Saudi Arabia to Boost Oil Production
By The Associated Press
RIYADH, Saudi Arabia – Saudi Arabia plans to increase its oil production by 200,000 barrels a day next month, the kingdom’s oil minister told U.N. chief Ban Ki-moon on Sunday, according to Ban’s spokesman.
The U.N. secretary-general met with Oil Minister Ali al-Naimi in the port city of Jiddah during a one-day trip to the world’s largest oil producer.
Farhan Haq, a spokesman who is traveling with Ban, said in an e- mail that the U.N. chief said al-Naimi told him Saudi Arabia would increase oil production by 200,000 barrels a day from June to July. In May, the kingdom increased its production by 300,000.
By July, production should be at 9.7 million barrels a day, Haq said.
Ban also said Saudi Arabia understands that the current price of oil, which topped $139 per barrel earlier this month, is not normal, according to the official Saudi Press Agency.
“The king believes that the current oil prices are abnormally high, and he is ready to restore prices to their appropriate levels,” SPA quoted Ban as telling reporters in Jiddah. The report carried by SPA was in Arabic, and it did not say what language Ban spoke in.
Saudi Arabia is concerned that sustained high oil prices will eventually slacken the world’s appetite for oil, affecting the kingdom in the long run.
The 200,000-barrel-a-day boost is not insignificant – it will raise Saudi Arabia’s daily production by about 2 percent. But to a market that has been sending oil prices soaring to record heights due in part to strong global demand, the move might be seen as marginal.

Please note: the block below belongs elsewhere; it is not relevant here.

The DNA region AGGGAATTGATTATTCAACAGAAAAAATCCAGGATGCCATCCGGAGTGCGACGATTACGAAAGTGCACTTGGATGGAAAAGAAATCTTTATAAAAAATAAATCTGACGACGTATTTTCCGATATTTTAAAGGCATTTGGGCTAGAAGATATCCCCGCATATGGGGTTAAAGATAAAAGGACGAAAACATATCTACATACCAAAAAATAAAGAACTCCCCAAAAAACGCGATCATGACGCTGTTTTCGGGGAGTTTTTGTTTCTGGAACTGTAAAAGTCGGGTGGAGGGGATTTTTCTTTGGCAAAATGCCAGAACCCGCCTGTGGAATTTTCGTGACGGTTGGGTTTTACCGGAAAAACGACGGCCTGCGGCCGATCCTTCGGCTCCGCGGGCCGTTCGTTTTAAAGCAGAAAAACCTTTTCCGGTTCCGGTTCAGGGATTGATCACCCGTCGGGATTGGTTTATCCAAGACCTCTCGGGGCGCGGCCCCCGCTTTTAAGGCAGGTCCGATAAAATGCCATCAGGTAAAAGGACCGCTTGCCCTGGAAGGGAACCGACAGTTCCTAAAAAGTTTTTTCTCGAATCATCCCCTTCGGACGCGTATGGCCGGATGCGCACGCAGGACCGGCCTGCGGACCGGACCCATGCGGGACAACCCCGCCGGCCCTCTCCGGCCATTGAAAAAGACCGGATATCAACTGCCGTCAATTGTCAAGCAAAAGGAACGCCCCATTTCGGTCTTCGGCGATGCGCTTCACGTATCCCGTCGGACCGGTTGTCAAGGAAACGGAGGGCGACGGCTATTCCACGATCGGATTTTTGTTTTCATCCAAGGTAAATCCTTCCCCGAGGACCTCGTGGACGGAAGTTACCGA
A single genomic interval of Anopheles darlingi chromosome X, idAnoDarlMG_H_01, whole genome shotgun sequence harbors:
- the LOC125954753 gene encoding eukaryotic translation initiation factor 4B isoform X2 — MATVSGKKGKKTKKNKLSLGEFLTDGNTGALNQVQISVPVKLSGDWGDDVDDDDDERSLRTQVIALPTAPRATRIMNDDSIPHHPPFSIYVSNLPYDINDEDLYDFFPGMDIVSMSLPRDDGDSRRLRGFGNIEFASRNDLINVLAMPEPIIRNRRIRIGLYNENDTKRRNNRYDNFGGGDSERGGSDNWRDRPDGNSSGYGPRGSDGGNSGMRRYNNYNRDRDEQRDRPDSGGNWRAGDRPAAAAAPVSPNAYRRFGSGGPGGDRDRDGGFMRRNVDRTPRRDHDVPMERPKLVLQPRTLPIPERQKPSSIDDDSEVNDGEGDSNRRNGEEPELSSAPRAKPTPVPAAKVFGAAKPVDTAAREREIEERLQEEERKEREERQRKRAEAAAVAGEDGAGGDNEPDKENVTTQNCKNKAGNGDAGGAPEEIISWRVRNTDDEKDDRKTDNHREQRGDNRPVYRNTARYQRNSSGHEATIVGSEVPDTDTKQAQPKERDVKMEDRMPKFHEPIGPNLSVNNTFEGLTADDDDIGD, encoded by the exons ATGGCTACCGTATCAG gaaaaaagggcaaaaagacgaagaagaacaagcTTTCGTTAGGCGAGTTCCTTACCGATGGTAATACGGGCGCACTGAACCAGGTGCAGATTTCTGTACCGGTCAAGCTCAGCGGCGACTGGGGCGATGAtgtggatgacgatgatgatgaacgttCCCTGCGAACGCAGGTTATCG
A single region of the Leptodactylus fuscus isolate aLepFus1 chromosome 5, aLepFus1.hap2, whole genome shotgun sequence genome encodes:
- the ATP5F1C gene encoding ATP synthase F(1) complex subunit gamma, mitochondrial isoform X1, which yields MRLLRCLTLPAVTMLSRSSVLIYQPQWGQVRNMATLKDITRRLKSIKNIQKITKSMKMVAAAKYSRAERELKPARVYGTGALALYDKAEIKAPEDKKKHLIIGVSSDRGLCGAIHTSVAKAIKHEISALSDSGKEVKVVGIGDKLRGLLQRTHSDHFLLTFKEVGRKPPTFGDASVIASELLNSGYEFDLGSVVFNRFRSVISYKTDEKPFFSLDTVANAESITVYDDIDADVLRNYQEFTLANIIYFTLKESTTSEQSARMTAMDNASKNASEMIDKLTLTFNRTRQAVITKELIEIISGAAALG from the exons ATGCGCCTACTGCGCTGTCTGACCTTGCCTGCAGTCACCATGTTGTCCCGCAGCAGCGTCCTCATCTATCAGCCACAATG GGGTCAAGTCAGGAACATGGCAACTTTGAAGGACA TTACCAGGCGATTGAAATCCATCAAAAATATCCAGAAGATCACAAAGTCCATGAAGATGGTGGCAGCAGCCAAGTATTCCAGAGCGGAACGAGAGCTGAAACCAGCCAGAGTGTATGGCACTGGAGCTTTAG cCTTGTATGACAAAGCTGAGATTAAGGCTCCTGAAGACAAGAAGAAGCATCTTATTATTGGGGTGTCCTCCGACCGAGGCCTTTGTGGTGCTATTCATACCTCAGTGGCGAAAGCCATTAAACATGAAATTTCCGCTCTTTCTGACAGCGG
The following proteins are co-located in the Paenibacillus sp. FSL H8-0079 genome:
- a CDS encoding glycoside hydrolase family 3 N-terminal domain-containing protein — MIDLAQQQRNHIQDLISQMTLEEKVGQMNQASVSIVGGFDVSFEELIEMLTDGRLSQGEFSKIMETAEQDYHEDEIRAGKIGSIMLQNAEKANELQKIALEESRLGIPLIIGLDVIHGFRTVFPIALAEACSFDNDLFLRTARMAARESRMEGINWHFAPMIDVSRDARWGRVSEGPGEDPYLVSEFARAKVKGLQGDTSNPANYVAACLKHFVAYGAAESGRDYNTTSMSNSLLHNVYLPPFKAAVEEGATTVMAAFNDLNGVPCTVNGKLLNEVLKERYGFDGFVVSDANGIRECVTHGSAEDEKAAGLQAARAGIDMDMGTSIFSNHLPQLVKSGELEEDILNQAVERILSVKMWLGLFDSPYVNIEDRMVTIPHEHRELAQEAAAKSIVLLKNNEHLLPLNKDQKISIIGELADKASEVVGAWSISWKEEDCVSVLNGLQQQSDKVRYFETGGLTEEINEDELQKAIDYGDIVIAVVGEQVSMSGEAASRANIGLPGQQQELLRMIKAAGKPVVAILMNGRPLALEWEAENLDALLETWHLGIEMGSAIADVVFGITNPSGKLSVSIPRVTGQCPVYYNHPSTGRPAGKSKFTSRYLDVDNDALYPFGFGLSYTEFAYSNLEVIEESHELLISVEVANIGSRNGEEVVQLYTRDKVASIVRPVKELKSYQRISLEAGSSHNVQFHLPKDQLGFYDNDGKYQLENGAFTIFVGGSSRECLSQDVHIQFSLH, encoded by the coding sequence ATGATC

The oil market largely ignored Saudi Arabia’s 300,000-barrel-a- day output increase last month.
The kingdom has called for a meeting of oil producing and consuming countries on June 22 in Jiddah to discuss ways of dealing with soaring energy prices.
The New York Times reported on Saturday, citing unnamed analysts and oil traders briefed by Saudi officials, that a production increase of about 500,000 barrels per day was to be announced following the meeting.
On Saturday, al-Naim’s adviser told The Associated Press that the minister would address the production increase reports the next day. But on Sunday, the adviser, Ibrahim al-Muhanna, said there was no meeting to address the reports scheduled.
Further attempts to reach al-Muhanna by phone later Sunday went unanswered.
Saudi Arabia, the world’s largest oil producer, is concerned that sustained high oil prices will eventually slacken the world’s appetite for oil, affecting the kingdom in the long run.
Crude prices have reached record highs, surpassing $139 per barrel on June 6 after surging nearly $11 in the biggest single-day price leap ever.
The prices had receded by Friday, with the benchmark light, sweet crude for July delivery falling $1.88 to settle at $134.86 on the New York Mercantile Exchange. In London, July Brent crude lost $1.84 to settle at $134.25 on the ICE Futures exchange.
The current president of the Organization of Petroleum Exporting Countries, Chakib Khelil, has said that the cartel will make no new decision on production levels until its Sept. 9 meeting in Vienna. OPEC ministers often follow the lead of the Saudis when discussing whether to increase production to take the pressure off rising prices.
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